The Ever Evolving Landscape

Where’s the growth?

Continued slowing of China’s long term building boom is reducing demand for our mining output, resulting in even lower Australian tax revenues.  So Australia’s growth outlook is fragile but probably gradually up from 2.8 to 3.2% in 2016 with lower mining receipts offset by our weaker currency and low interest rates.

We are in a difficult cyclical phase, where tighter Federal Budget spending would be unhelpful.  Replacing doubt and uncertainty with improved confidence is needed as the political risk to our economy is now high.  It’s a juggle between implementing unpopular policy for better Budget settings while reforming productivity, capital and labour markets.  China still has a long term need for our resources to build infrastructure but its rate of construction has slowed.  Apart from current low ore prices, the long term demand for our resources is fine – but slower (the coal outlook is questionable in the context of climate change).  Meanwhile a lower A$ helps local tourism and exporters.

The IMF forecasts 3.8% global growth next year.  Expected continuing US recovery means its growth should rise from 2.4 to 3.1%.  In Europe, growth should move from 0.9 to 1.5% in 2016 with considerable variability between countries.

Despite ageing populations and a need for improved productivity and investment, the growth outlook is brighter for advanced economies than for developing nations.  This is mostly due to cheaper oil encouraging production and consumer spending in rich nations.  Emerging market growth may fall slightly due to falling prices for key exports like oil (Russia), drought (Brazil) and geopolitical risk (Russia). We still consider an overweight position to emerging economies (particularly Asia) will be beneficial in the medium-term.

What about oil?

US shale oil fracking technology (increasing supply) and slower growth in China (lower demand) have pushed oil prices down since mid 2014.  Further, improving US-Iran harmony may result in sanctions being lifted after 35 years – this would dramatically boost supply, pushing global oil prices much lower.  Against this, the Sunni-Shi’ite conflict (Saudi Arabia vs Iran) could disrupt supply, pushing oil prices up.  It’s now around $US50/barrel but could be anywhere between US$10-100 with the likely long term price deemed to be about US$75.

Interest rates

Globally, long-term bond yields are in a falling trend – EU rates almost zero, Japanese long bonds 0.35%.  Such low rates are pushing global cash towards relatively higher US rates, which in turn is forcing those rates further down.  US and Australian 10 year bonds are now below the GFC low points (now ~2%).  Short term cash rates are watching for the US Fed to lift rates but the Fed is cautious, partly influenced by its strengthening US$.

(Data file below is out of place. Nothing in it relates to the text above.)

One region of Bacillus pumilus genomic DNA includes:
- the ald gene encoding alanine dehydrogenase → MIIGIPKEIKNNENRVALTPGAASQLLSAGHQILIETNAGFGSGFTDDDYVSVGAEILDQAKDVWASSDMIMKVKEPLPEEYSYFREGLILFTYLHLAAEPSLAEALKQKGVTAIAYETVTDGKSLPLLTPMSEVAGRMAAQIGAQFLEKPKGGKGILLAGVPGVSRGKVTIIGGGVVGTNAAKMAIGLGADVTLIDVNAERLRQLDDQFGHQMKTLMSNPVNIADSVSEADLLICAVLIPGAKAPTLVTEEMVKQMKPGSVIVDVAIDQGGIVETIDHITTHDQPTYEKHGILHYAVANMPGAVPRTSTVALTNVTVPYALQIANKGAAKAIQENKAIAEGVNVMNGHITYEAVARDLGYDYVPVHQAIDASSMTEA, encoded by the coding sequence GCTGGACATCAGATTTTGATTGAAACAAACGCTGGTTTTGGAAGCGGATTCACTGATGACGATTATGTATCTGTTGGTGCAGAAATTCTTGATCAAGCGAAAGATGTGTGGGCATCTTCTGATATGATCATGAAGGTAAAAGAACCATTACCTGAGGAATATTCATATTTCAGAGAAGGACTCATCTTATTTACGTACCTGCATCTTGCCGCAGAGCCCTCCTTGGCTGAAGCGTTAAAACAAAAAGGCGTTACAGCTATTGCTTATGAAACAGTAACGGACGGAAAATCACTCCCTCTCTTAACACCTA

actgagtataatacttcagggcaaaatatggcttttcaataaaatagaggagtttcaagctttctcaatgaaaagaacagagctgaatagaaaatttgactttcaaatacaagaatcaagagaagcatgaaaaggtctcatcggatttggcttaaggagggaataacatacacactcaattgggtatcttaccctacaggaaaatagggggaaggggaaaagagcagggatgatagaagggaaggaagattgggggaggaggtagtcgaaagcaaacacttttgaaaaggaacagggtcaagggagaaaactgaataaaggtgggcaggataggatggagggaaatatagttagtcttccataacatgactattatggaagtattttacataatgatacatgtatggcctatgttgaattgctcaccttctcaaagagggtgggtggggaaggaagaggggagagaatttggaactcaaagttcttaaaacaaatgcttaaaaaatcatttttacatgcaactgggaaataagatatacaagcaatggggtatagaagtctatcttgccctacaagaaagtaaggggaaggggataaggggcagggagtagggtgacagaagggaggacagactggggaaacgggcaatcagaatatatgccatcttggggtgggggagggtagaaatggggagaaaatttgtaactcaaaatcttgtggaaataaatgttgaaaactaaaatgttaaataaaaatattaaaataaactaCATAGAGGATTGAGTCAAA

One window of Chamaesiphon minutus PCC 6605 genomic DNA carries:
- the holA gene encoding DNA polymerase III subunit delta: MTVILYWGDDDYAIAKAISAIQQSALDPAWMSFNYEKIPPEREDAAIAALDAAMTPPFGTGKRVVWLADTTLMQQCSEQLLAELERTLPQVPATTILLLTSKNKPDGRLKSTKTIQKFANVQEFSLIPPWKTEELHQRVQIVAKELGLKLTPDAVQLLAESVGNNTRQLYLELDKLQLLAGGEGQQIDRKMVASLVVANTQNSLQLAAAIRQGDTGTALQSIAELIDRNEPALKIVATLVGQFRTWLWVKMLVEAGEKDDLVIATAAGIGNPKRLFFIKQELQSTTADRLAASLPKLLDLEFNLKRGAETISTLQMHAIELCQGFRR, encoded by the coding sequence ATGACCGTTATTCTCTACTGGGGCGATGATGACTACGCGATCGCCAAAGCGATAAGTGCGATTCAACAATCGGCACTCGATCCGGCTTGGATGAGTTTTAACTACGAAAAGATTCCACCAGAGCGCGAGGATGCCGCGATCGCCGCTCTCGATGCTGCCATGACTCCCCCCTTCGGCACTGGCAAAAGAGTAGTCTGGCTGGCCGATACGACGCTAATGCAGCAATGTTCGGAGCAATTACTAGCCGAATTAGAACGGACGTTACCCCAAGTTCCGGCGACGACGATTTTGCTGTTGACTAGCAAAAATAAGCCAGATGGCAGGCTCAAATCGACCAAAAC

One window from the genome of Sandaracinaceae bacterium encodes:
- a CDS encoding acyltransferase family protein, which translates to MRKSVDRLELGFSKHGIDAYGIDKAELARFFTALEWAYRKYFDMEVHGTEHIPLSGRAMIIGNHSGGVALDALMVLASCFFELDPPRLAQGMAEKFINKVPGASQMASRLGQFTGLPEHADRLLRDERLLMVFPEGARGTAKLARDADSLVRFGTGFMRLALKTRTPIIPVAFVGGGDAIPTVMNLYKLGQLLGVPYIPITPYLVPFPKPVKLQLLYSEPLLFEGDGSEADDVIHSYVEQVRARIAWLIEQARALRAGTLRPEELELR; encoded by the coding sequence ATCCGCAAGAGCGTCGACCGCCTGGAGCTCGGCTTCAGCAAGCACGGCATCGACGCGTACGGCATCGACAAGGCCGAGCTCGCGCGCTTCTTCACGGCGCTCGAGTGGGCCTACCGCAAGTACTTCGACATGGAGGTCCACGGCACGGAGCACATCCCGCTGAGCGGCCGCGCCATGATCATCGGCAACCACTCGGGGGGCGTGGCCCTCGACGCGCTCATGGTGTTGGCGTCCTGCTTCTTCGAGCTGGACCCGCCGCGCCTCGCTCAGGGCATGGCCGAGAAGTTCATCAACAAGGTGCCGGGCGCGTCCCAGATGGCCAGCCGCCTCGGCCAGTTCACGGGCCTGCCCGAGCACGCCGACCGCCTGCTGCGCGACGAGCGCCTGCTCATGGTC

Here, concern about low inflation is pushing our Reserve Bank of Australia (RBA) towards even lower cash rates (perhaps 2% in May) for a new historical low.  But it gives the RBA less room for future action.  Prospective returns from bonds and hybrids are now around 3% pa, so stock prices contiue to be pushed higher in the search for income.

Low rates may be here for years and only gradually rising, implying a prolonged hunt for yield – unless some disruptive circumstance arises.  Meanwhile, limited corporate debt leverage may eventually reveal companies’ inability to satisfy the growing demand for yield.

So, it’s a perplexing outlook. Investors may take heart from the slightly better growth potential in the developed world, which may justify stock prices.  But neutral real interest rate settings may now be lower than in years past – if so, smaller yield recovery lies ahead.

Tax reforms

We’re probably headed for higher taxes because the long-term budget outlook needs it – but it will be important how voters perceive this.  So, what’s being considered?  Changing the GST is unpopular though it is well below the global average.

The flat rate of tax on superannuation contributions and earnings is being reviewed and some reports mention limits on lump sum withdrawals as well as tax on larger pension fund balances.  So, this may all prove controversial where consultation becomes crucial.

The influence of lighter capital gains tax treatment on investor decisions to borrow heavily against residential property (negative gearing) is considered a possible source of distortion.  So solving any perceived negatively geared housing problems may involve changing capital gains tax as well as deductibility rules for investment property losses, rather than removing negative gearing itself.